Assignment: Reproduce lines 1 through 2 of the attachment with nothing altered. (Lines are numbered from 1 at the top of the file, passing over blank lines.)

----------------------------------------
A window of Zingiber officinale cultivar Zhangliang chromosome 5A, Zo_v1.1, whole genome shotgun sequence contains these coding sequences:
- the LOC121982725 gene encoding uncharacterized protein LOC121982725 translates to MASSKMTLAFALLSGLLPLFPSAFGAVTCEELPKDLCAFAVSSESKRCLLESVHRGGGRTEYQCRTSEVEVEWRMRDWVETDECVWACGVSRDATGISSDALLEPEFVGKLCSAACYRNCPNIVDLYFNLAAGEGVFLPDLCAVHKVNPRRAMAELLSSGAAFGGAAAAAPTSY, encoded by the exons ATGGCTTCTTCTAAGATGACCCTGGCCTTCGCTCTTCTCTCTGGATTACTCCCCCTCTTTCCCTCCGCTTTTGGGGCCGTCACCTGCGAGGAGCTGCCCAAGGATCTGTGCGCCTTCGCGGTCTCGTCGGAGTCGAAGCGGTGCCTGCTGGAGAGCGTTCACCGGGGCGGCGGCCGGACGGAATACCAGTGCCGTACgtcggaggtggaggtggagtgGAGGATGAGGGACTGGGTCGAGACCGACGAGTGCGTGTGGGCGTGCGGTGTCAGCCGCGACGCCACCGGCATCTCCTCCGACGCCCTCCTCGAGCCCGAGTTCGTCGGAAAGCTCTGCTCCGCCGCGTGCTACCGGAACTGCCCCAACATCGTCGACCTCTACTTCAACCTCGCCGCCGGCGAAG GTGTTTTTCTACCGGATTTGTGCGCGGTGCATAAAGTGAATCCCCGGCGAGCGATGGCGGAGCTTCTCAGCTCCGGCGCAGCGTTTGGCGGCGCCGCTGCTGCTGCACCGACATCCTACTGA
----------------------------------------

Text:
A window of Zingiber officinale cultivar Zhangliang chromosome 5A, Zo_v1.1, whole genome shotgun sequence contains these coding sequences:
- the LOC121982725 gene encoding uncharacterized protein LOC121982725 translates to MASSKMTLAFALLSGLLPLFPSAFGAVTCEELPKDLCAFAVSSESKRCLLESVHRGGGRTEYQCRTSEVEVEWRMRDWVETDECVWACGVSRDATGISSDALLEPEFVGKLCSAACYRNCPNIVDLYFNLAAGEGVFLPDLCAVHKVNPRRAMAELLSSGAAFGGAAAAAPTSY, encoded by the exons ATGGCTTCTTCTAAGATGACCCTGGCCTTCGCTCTTCTCTCTGGATTACTCCCCCTCTTTCCCTCCGCTTTTGGGGCCGTCACCTGCGAGGAGCTGCCCAAGGATCTGTGCGCCTTCGCGGTCTCGTCGGAGTCGAAGCGGTGCCTGCTGGAGAGCGTTCACCGGGGCGGCGGCCGGACGGAATACCAGTGCCGTACgtcggaggtggaggtggagtgGAGGATGAGGGACTGGGTCGAGACCGACGAGTGCGTGTGGGCGTGCGGTGTCAGCCGCGACGCCACCGGCATCTCCTCCGACGCCCTCCTCGAGCCCGAGTTCGTCGGAAAGCTCTGCTCCGCCGCGTGCTACCGGAACTGCCCCAACATCGTCGACCTCTACTTCAACCTCGCCGCCGGCGAAG GTGTTTTTCTACCGGATTTGTGCGCGGTGCATAAAGTGAATCCCCGGCGAGCGATGGCGGAGCTTCTCAGCTCCGGCGCAGCGTTTGGCGGCGCCGCTGCTGCTGCACCGACATCCTACTGA